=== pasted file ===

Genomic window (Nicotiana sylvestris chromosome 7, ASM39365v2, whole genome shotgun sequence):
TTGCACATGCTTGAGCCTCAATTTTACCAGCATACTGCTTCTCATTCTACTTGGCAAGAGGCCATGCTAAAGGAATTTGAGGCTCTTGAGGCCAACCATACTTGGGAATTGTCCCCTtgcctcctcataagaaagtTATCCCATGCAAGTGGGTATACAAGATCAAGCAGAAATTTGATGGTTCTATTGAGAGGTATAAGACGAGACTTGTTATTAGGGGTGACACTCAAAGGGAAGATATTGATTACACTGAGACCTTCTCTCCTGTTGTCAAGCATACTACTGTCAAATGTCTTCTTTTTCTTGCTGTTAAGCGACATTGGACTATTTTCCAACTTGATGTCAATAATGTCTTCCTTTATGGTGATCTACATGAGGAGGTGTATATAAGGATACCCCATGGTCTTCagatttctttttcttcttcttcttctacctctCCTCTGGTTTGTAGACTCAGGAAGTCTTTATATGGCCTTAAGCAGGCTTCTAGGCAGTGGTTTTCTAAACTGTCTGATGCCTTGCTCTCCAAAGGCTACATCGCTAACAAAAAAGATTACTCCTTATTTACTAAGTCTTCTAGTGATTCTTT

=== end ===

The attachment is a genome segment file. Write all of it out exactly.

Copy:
Genomic window (Nicotiana sylvestris chromosome 7, ASM39365v2, whole genome shotgun sequence):
TTGCACATGCTTGAGCCTCAATTTTACCAGCATACTGCTTCTCATTCTACTTGGCAAGAGGCCATGCTAAAGGAATTTGAGGCTCTTGAGGCCAACCATACTTGGGAATTGTCCCCTtgcctcctcataagaaagtTATCCCATGCAAGTGGGTATACAAGATCAAGCAGAAATTTGATGGTTCTATTGAGAGGTATAAGACGAGACTTGTTATTAGGGGTGACACTCAAAGGGAAGATATTGATTACACTGAGACCTTCTCTCCTGTTGTCAAGCATACTACTGTCAAATGTCTTCTTTTTCTTGCTGTTAAGCGACATTGGACTATTTTCCAACTTGATGTCAATAATGTCTTCCTTTATGGTGATCTACATGAGGAGGTGTATATAAGGATACCCCATGGTCTTCagatttctttttcttcttcttcttctacctctCCTCTGGTTTGTAGACTCAGGAAGTCTTTATATGGCCTTAAGCAGGCTTCTAGGCAGTGGTTTTCTAAACTGTCTGATGCCTTGCTCTCCAAAGGCTACATCGCTAACAAAAAAGATTACTCCTTATTTACTAAGTCTTCTAGTGATTCTTT